On April 9, 2021, Friedemann Thomma was quoted in Bloomberg Law on tax inversions in the cannabis space. According to the article, founders of some cannabis companies want to go public so that they can raise capital that would help them consolidate, expand their business to different verticals in the cannabis space, and take advantage of historically high valuations of public cannabis companies.
Tapping into the U.S. stock market for cash isn’t straightforward for cannabis companies that engage in the “leaf production” aspect of the business, driving the founders of those companies to enter into lucrative deals with Canadian SPACs that give them an opportunity to legally list on alternative U.S. exchanges. But rushing to get acquired by a parent company based in Canada, which legalized recreational marijuana use in 2018, may trigger an Obama-era tax hit on some companies that move offshore to avoid U.S. taxes.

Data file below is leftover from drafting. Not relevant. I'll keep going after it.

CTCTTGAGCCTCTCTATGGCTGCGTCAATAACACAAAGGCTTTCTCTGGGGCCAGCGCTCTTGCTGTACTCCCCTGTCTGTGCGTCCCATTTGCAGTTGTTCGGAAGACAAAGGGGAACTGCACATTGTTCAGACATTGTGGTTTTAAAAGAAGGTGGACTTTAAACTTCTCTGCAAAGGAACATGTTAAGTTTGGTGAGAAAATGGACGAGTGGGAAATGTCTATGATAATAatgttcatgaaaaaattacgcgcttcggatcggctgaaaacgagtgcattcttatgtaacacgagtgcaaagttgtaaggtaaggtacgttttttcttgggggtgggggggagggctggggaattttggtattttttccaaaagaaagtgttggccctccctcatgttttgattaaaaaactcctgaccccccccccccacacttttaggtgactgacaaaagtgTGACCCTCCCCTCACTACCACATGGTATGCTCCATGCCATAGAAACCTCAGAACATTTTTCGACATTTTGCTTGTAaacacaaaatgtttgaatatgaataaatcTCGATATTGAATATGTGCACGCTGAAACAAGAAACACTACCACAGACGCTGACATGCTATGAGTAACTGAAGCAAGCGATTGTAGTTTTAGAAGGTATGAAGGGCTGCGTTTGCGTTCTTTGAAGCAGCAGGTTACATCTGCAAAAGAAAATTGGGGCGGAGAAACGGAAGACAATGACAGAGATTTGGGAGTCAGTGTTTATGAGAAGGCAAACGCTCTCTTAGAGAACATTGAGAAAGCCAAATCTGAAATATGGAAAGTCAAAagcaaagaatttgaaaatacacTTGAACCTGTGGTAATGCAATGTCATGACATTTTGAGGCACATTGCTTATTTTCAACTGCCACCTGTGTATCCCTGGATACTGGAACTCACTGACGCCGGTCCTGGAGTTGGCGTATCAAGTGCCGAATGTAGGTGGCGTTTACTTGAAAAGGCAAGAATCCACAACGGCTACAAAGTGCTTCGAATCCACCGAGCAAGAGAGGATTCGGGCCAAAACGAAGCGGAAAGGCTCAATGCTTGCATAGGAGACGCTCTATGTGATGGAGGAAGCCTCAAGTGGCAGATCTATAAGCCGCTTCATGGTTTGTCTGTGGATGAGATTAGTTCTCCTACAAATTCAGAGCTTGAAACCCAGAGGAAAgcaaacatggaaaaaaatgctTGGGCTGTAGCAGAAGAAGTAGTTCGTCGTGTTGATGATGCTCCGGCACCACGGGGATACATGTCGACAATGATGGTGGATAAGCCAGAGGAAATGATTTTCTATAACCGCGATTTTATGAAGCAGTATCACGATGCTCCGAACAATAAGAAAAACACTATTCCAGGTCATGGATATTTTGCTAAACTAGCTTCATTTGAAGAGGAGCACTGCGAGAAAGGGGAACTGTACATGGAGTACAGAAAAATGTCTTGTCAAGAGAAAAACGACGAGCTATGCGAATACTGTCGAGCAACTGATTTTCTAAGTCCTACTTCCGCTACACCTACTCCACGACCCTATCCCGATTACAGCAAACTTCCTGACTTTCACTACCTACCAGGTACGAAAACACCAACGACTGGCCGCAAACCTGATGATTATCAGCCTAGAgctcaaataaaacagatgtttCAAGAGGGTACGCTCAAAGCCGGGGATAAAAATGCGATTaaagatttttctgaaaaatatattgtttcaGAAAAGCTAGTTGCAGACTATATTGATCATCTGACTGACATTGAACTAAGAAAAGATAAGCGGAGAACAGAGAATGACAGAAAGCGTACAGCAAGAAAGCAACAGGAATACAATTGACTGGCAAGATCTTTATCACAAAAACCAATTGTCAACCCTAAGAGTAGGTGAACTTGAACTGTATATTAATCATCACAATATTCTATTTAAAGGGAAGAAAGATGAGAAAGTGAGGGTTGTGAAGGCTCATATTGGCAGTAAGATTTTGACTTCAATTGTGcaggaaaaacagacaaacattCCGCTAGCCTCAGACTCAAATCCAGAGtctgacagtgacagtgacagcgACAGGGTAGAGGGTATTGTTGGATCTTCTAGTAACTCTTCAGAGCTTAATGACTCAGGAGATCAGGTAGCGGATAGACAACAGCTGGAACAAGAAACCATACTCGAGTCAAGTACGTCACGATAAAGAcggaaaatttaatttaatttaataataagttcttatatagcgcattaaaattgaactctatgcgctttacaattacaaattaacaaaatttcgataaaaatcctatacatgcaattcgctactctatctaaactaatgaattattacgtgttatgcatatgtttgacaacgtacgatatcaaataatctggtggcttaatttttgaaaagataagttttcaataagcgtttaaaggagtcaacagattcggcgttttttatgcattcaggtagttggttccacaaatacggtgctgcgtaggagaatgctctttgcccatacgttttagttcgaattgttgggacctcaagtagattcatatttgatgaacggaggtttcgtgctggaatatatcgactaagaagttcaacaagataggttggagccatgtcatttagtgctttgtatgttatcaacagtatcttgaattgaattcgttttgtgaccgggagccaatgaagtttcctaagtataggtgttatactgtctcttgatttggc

“This is where the inversion rules come into play because many times, the target shareholders will own substantial shares of the parent company in Canada, and that could lead to scenarios where the foreign SPAC is treated as a domestic corporation for tax purposes,” said Thomma.
When a Canadian SPAC acquires more than 80% of a U.S. company, the anti-inversion rules treat any profits that flow up to the Canadian company as U.S. income. And that triggers different tax consequences for U.S. shareholders and foreign shareholders of the cannabis company. “There is no fix to this once you invert a company,” said Thomma. “And it’s not like companies aren’t disclosing this. It’s just that as an investor you need to be aware that you might have a funky tax result that you didn’t expect.”
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